HEJERE, Ethiopia -- Britain, France and Germany on Tuesday joined a rapidly growing number of countries grounding or closing airspace to a new Boeing plane involved in the Ethiopian Airlines disaster, as a global team of investigators began looking for parallels with a similar crash just five months ago.
Pressure grew on the United States to take action over the Boeing 737 Max 8 as Asian, Middle Eastern and then European nations and carriers gave in to concerns. Some cited customers frightened by the sight of Sunday's crash in clear weather that killed all 157 people on board.
Ethiopian Airlines had issued no new updates on the crash as of the evening as 35 countries that lost citizens waited for answers. Some insights into the disaster and its cause could take months, aviation experts said.
British regulators said they based their decision on the fact that "we do not currently have sufficient information from the flight data recorder we have." An Ethiopian Airlines official has said one of the jetliner's two flight recorders was partially damaged in the crash.
Oman, Norwegian Air Shuttle and South Korean airline Eastar Jet were among the latest to halt use of the Boeing model. Malaysia, Australia and Singapore suspended all flights into or out of their countries.
The U.S.-based Boeing, however, says it has no reason to pull the popular aircraft from the skies. It does not intend to issue new recommendations about the aircraft to customers. Its technical team joined American, Israeli, United Arab Emirates, Kenyan and other aviation experts in the investigation led by Ethiopian authorities.
The Federal Aviation Administration said it expects Boeing will soon complete improvements to an automated anti-stall system suspected of contributing to the deadly crash of another new Boeing 737 Max 8 in October.
Safety experts cautioned against drawing too many comparisons too soon with that Lion Air crash in Indonesia that killed 189 people.
Even President Donald Trump weighed in, tweeting that additional "complexity creates danger" in modern aircraft and hinders pilots from making "split second decisions" to ensure passengers' safety.
He did not specifically mention the crashes but said that "I don't know about you, but I don't want Albert Einstein to be my pilot."
The Ethiopian Airlines plane crashed six minutes after taking off for Nairobi.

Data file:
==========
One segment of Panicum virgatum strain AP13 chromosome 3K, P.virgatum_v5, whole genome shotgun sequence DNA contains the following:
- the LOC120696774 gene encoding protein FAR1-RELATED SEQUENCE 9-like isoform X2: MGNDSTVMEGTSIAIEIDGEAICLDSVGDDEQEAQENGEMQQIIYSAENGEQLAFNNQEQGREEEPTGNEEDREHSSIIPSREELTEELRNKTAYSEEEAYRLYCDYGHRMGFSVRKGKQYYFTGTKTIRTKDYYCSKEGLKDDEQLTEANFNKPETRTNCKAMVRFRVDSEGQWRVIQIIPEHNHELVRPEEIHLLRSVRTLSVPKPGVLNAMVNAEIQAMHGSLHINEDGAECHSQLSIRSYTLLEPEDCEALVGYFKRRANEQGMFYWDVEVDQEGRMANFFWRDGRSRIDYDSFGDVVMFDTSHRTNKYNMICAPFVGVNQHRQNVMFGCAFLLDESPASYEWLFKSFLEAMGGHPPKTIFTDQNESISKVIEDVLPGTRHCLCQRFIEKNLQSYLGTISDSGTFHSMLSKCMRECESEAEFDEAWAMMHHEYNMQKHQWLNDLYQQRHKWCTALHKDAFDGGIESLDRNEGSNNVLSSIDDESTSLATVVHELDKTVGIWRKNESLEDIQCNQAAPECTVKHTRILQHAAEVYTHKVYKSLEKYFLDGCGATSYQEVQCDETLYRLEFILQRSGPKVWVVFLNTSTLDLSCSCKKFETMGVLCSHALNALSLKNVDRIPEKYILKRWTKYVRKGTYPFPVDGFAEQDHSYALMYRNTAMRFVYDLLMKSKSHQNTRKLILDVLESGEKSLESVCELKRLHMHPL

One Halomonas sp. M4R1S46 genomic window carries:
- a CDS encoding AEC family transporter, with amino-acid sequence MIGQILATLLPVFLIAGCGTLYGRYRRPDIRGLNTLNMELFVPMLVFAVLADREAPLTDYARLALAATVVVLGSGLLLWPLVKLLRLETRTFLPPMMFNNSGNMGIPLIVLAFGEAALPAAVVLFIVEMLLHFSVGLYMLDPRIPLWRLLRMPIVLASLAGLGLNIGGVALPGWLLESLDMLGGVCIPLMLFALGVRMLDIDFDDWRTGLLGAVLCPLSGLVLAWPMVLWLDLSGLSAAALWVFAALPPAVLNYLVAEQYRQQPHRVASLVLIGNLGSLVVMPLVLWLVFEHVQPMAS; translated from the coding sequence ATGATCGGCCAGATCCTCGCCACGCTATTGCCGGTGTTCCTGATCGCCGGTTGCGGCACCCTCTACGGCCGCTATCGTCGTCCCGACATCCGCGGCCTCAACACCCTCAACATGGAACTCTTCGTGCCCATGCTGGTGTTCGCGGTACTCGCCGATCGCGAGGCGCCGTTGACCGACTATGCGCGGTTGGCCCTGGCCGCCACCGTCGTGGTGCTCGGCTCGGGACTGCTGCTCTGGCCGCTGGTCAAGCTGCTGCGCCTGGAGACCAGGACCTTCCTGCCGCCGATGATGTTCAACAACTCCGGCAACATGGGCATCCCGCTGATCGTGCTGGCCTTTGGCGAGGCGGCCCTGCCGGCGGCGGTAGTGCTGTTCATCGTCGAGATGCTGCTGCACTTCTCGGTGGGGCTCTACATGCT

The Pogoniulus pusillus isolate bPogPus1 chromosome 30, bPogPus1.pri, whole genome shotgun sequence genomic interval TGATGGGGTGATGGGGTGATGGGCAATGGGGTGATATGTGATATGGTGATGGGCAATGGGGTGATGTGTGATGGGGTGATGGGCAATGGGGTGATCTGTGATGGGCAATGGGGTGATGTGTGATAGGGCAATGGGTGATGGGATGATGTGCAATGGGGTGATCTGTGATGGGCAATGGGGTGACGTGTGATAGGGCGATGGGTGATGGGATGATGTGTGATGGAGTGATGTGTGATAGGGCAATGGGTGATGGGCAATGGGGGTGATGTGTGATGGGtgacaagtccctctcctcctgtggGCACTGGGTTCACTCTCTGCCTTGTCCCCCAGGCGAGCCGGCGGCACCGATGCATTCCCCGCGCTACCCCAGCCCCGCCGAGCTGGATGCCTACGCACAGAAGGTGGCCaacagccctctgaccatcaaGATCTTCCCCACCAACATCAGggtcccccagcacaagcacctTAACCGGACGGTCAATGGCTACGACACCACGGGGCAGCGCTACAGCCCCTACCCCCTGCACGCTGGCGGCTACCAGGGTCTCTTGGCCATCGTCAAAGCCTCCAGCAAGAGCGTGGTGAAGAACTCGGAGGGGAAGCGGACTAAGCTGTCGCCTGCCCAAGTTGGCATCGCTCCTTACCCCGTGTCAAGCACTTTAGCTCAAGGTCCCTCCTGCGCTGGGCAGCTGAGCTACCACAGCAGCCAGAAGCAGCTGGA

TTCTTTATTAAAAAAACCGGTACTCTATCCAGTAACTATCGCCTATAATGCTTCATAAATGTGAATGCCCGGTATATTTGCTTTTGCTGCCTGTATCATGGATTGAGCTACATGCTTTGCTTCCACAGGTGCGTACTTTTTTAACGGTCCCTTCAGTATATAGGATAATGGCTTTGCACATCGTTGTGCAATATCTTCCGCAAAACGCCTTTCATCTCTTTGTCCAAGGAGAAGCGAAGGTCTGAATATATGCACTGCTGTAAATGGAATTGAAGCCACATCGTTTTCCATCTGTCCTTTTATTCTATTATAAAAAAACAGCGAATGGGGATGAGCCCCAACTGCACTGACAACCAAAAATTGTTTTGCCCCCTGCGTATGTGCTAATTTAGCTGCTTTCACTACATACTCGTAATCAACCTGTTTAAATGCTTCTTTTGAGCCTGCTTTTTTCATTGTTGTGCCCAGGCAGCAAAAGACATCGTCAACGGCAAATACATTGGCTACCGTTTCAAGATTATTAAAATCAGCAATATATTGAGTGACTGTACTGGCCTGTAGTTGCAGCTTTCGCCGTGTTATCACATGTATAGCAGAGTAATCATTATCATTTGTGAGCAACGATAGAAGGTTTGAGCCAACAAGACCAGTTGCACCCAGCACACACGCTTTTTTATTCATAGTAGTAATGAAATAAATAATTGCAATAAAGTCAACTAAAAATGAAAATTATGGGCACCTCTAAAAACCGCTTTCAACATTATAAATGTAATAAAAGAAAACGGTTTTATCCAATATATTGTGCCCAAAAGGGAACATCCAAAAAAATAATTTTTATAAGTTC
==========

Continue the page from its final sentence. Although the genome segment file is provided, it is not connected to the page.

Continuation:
One witness told The Associated Press he saw smoke coming from the plane's rear before it crashed in a rural field. "The plane rotated two times in the air, and it had some smoke coming from the back then, it hit the ground and exploded," farmer Tamrat Abera said.
It should take five days before any victims' remains are identified, Ethiopian Airlines spokesman Asrat Begashaw told the AP.
A pilot who saw the crash site minutes after the disaster told the AP the plane appeared to have "slid directly into the ground."
Capt. Solomon Gizaw was among the first people dispatched to find the crash site, which was discovered by Ethiopia's air force.
"There was nothing to see," he said. "It looked like the earth had swallowed the aircraft. ... We were surprised!" He said it explained why rescue officials quickly sent bulldozers to begin digging out large pieces of the plane.
Ethiopian Airlines, widely seen as Africa's best-managed airline, grounded its remaining four 737 Max 8s until further notice as "an extra safety precaution." The carrier had been using five of the planes and was awaiting delivery of 25 more.
On Tuesday a group of officials from China, which also grounded planes, paused in their work at the scene to reflect with an offering of incense, fruit, bread rolls, and a plastic container of the Ethiopian flatbread injera.
As the global team searched for answers, a woman stood near the crash site, wailing.
Kebebew Legess said she was the mother of a young Ethiopian Airlines crew member among the dead.
"She would have been 25 years old but God would not allow her," she wept. "My daughter, my little one."
Meseret reported from Addis Ababa.